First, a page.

A Guide To Muscat For History Lovers, Culture Buffs And Gourmands

Well-connected by direct flights, Muscat makes an ideal getaway for a long international weekend break from India
Landscape of Mutrah Corniche in Muscat, Oman
Landscape of Mutrah Corniche in Muscat, OmanJahidul-hasan/Shutterstock

My flight to Muscat from Hyderabad was less than three-and-half-hours and it was a breeze. When I landed, the city welcomed me with its elegant beige-coloured buildings while date palms and bright-hued bougainvillea added colour to the dignified cityscape. Orderliness and discipline, simplicity and sophistication reflected in its people and the land.

Things To Do

Visiting exquisite mosques, forts, well-curated museums and bustling souqs can make an interesting itinerary while simply taking a stroll on the silken beaches can be very relaxing. But exploring the amazing local food is a “must do” for it is unique and delightful.

Sultan Qaboos Grand Mosque
Sultan Qaboos Grand MosquePhilip Lange/Shutterstock

An Architectural Gem

I started with a guided tour of the Sultan Qaboos Grand Mosque, an outstanding architectural creation of Oman. From outside, the Grand Mosque looks like a huge ball of gold glistening in the bright sun, but once I enter, the sheer opulence is overwhelming. Built from 3,00,000 tonnes of Indian sandstone, it can accommodate up to 20,000 worshippers.

The main prayer hall is breathtakingly beautiful with a high central dome adorned with exotic chandeliers that fill the place with soft light. A gigantic (46,750 sq ft) Persian carpet covers the entire hall. Weighing a massive 21 tonnes, it is said to have taken 600 women four years to weave. The dress code is strict; you should be fully covered. For ladies, abayas are available for rent.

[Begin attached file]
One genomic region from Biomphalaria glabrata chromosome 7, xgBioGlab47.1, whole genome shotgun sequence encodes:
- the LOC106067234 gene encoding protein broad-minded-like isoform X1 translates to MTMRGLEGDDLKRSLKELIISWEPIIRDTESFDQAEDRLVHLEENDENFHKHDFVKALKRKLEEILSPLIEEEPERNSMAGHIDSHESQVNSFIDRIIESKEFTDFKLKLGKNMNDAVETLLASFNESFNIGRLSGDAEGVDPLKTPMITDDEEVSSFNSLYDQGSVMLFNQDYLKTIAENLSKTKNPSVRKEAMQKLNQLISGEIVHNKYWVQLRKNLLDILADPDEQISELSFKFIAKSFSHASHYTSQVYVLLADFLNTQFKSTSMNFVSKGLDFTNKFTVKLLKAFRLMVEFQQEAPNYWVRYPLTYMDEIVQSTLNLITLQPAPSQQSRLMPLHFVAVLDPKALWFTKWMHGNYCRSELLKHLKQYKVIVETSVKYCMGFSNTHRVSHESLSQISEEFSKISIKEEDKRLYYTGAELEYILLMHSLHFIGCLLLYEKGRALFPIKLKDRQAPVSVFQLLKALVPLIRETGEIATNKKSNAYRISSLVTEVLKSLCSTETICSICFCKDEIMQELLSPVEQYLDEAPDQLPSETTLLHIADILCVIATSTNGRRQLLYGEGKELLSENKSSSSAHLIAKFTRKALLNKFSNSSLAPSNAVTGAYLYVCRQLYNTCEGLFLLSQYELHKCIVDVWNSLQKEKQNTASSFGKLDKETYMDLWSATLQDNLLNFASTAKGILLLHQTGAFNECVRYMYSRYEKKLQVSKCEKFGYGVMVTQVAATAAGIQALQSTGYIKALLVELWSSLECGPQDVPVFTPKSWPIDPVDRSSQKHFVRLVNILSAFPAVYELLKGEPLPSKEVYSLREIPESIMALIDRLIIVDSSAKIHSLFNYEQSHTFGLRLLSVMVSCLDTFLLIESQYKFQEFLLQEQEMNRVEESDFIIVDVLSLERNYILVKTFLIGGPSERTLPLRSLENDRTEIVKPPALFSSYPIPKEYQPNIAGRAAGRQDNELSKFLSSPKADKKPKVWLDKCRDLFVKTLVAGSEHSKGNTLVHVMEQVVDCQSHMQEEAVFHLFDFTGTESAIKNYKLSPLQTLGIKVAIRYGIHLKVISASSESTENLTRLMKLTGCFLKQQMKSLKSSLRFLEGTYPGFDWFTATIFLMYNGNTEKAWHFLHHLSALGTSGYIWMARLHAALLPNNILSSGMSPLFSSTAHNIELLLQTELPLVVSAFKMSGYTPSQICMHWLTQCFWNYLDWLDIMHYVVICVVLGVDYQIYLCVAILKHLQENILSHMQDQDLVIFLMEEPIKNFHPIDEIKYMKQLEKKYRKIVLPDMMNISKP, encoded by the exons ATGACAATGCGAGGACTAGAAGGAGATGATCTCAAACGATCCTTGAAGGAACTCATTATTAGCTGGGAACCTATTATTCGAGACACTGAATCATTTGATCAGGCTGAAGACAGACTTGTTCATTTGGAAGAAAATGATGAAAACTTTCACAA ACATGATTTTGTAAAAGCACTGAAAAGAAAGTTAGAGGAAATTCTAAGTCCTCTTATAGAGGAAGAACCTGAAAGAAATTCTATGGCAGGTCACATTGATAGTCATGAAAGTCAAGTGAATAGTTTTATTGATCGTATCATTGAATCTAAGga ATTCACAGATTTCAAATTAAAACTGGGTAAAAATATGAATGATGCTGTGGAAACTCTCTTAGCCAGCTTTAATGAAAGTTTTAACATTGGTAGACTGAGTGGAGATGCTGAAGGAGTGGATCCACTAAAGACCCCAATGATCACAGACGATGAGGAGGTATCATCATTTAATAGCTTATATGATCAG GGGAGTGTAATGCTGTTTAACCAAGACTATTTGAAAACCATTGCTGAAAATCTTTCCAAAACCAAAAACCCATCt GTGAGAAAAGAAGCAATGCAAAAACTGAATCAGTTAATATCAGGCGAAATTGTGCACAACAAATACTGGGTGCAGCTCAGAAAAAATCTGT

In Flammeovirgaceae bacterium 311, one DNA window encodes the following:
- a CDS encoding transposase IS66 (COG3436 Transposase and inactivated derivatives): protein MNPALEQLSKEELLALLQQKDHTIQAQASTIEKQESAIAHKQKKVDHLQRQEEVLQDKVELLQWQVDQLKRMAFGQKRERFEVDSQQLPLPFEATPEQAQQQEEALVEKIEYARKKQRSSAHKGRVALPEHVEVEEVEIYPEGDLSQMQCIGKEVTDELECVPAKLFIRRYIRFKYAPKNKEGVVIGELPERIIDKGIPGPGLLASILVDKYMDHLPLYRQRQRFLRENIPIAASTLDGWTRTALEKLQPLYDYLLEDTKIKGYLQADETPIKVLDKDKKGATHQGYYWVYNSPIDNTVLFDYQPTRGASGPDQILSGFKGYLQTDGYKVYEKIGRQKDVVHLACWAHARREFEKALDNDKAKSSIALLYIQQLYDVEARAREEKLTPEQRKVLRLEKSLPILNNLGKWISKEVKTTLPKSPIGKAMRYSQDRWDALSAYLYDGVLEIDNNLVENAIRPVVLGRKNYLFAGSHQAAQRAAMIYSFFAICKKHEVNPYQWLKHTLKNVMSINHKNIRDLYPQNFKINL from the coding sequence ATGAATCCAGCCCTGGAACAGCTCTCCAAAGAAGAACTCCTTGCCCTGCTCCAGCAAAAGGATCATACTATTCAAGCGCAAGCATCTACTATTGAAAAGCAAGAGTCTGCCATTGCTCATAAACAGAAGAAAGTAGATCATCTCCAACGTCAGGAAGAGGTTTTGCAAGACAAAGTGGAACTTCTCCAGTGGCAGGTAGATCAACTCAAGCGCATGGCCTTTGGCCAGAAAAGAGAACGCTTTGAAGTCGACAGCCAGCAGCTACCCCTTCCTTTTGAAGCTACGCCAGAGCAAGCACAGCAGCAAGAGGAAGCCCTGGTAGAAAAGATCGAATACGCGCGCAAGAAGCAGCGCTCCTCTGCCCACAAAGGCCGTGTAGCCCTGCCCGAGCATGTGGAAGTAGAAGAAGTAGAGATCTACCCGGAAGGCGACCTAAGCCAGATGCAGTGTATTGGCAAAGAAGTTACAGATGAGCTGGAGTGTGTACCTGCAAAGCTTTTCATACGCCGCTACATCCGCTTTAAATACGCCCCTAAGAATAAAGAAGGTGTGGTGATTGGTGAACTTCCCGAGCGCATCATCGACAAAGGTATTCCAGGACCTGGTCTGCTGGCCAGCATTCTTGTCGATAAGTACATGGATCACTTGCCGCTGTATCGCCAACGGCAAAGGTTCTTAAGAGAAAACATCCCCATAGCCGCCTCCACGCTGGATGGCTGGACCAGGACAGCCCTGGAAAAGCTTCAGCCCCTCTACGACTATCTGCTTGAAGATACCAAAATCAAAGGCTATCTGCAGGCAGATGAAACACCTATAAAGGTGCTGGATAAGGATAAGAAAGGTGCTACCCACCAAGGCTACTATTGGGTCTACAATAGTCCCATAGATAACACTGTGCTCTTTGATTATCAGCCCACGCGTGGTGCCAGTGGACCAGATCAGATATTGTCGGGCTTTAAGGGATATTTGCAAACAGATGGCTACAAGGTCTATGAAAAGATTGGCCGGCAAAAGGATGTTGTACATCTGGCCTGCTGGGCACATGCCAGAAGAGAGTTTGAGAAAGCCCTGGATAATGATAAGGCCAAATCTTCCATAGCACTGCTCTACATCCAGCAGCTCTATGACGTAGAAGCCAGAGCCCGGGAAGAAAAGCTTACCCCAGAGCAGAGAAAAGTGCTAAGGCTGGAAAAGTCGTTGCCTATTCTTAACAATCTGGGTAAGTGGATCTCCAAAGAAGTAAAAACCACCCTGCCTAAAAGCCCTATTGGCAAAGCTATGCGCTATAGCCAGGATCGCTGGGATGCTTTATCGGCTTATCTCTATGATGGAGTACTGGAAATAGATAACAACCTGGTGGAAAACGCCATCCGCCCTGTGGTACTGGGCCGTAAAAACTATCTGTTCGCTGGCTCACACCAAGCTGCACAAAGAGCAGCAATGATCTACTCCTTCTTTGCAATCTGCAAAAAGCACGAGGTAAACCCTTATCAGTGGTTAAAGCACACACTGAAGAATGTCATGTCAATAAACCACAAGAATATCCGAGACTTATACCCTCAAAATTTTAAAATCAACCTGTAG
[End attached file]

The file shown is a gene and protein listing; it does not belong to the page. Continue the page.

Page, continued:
The Royal Opera House in Muscat
The Royal Opera House in MuscatEQRoy/Shutterstock

The Royal Opera House

The Royal Opera House is a prestigious art and culture venue that reflects the sophisticated taste of Oman’s royalty. With locally sourced limestone and stucco, the edifice mirrors the distinctive grand style of modern Omani palaces with tall decorative archways leading to the main foyer. The interiors are stunning with scarlet and gold; the grand staircase is majestic and strikingly beautiful. The museum of costumes and musical instruments is fascinating and educative.

Eating Out In Muscat

Muscat has much to offer for gourmands. At the Al Angham restaurant, the meal starts with a welcome drink of cold water infused with frankincense and proceeds with delicacies like Omani Shuwa (roasted lamb marinated with spices); Mdafen Samak (Omani special take on the classic kingfish); Harees Laham (wheat slowly cooked with lamb); Markat Al Dijaj (chicken stew, lightly flavoured with garlic accented with fresh coriander), and the dessert is a selection of fine local sweets like Omani Halwa, Mahoo, Sawiya but the show stopper is the frankincense ice cream, which I never heard of.

Rozna restaurant is themed after a castle with an exotic ambience, the experience is unique and I am drowned in Omani hospitality. Seated under the majestic high ceiling, I watch women make Omani flatbreads (rakhal), smearing the dough on a pan and flipping them effortlessly. Stacks of these arrive at my table, crisp and thin to be eaten with exotic meats and delicious vegetables. Authentic Omani food drowns me in drowsiness and a platter of various desserts served at the end makes me sink into a deep slumber.